I am the first and the last.
I am the honored one and the scorned one.
I am the whore and the holy one.
I am the wife and the virgin.
I am the bride and the bridegroom,
and it is my husband who begot me.
I am knowledge and ignorance….
I am foolish and I am wise….
I am the one whom they call life [Eve]
and you have called Death….
The subject of this poem, she says, "depicts the spirit, manifested variously as Wisdom and as Eve." George MacRae, in his introduction to it in The Nag Hammadi Library, writes: "In terms of religious tradition Thunder: Perfect Mind is difficult to classify. It presents no distinctively Jewish, Christian, or Gnostic themes, nor does it seem to presuppose a particular Gnostic myth." To add to the problem of analysis, Pagels has actually quoted as a single conflation five eparate passages scattered over five pages. The name "Eve" does not appear anywhere in the poem; Pagels does put it in square brackets, but the editors also use such brackets in the text. How is the reader to know what is going on?
Again, Pagels quotes The Secret Book of John as declaring: I am the intelligence of the pure life," when the original reads "pure light." And she cites the Gospel of Philip: "The law was the tree…. For when [the law said, 'Eat this, do not eat that,' it became the beginning of death." In the Nag Hammadi text God speaks these lines, not the law. The differences are minor, but they form part of the mosaic portraying the Gnostics as Pagels sees them and not as they really were.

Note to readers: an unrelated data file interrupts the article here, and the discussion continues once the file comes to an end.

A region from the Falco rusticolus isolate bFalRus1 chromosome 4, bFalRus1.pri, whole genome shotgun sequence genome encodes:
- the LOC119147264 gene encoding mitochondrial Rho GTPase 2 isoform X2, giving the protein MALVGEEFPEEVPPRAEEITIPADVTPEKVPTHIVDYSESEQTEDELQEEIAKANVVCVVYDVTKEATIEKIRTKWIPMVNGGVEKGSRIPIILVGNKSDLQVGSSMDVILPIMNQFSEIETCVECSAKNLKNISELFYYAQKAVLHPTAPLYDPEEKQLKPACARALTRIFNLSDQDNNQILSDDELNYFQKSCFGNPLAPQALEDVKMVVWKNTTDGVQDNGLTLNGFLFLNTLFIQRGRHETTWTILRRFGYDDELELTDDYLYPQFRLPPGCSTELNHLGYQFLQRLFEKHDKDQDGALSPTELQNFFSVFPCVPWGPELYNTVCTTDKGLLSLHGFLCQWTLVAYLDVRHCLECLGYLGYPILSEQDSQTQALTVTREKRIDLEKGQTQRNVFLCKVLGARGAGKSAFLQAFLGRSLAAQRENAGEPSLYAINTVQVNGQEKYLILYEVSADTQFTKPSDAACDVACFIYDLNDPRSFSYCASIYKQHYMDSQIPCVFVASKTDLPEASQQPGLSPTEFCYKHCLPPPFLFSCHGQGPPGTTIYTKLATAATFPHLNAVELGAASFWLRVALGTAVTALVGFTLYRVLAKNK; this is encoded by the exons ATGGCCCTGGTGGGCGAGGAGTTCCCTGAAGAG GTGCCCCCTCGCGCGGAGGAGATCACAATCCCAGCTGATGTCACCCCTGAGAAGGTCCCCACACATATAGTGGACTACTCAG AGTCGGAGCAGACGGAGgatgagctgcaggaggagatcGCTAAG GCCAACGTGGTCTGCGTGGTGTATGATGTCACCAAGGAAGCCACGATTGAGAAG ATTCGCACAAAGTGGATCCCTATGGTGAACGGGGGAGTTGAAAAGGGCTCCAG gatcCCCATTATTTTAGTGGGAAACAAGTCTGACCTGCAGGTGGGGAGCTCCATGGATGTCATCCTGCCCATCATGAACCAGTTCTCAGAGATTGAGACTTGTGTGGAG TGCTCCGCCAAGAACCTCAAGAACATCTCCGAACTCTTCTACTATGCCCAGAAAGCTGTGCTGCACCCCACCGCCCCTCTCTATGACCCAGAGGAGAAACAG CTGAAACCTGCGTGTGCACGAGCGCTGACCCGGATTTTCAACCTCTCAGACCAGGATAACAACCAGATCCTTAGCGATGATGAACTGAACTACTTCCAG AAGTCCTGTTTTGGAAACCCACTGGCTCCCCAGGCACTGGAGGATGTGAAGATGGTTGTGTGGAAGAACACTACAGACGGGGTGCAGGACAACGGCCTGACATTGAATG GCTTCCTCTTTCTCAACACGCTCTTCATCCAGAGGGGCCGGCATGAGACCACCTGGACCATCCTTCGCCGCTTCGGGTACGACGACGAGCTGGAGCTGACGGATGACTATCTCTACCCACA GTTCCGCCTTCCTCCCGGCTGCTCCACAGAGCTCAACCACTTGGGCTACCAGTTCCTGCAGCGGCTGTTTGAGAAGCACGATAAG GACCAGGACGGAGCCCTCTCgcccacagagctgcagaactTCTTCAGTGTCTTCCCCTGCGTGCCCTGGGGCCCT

Pagels persists in stereotyping orthodox Christians as law-abiding formalists who believe in a transcendent deity while Gnostics are true-believers open to an immanent divine presence. Jesus' words, "Live on in me and I in you," Paul's claim, "I live now, not I, but Christ lives in me," Augustine's cry, "You are more intimate to me than I am to myself," the Eucharist, interior prayer, the mystics, none of these find a place in Pagels's polemics. For her, no orthodox Christian can say with the Hindu of his God, "I am Thou." Why not? What else is Incarnation? "God became man that we may become God," Athanasius and Thomas Aquinas tell us. Meister Eckhart's condemnation, which Pagels naturally drags up, was mired in the politics of its day and proves nothing. Her narrow-minded treatment of "the orthodox" (the name almost hisses in her pages) gives away the game she is playing.
Pagels covers the first five centuries selectively to support her thesis that after Constantine's conversion to Christianity in 313 a "cata—clysmic transformation" occurred. The thesis is hardly new but her examination of commentaries on the first chapters of Genesis does cover fresh ground. The reader learns a good deal about the period; the controversies are vigorously presented, and the martyrdom of Perpetua and Felicitas is especially fascinating in Herbert Musurillo's lively translation. Chrysostom rightly comes across as an admirable bishop and Justin Martyr is an appealing apologist. Jerome and Augustine, however, appear as political opportunists and male chauvinists, which they probably were.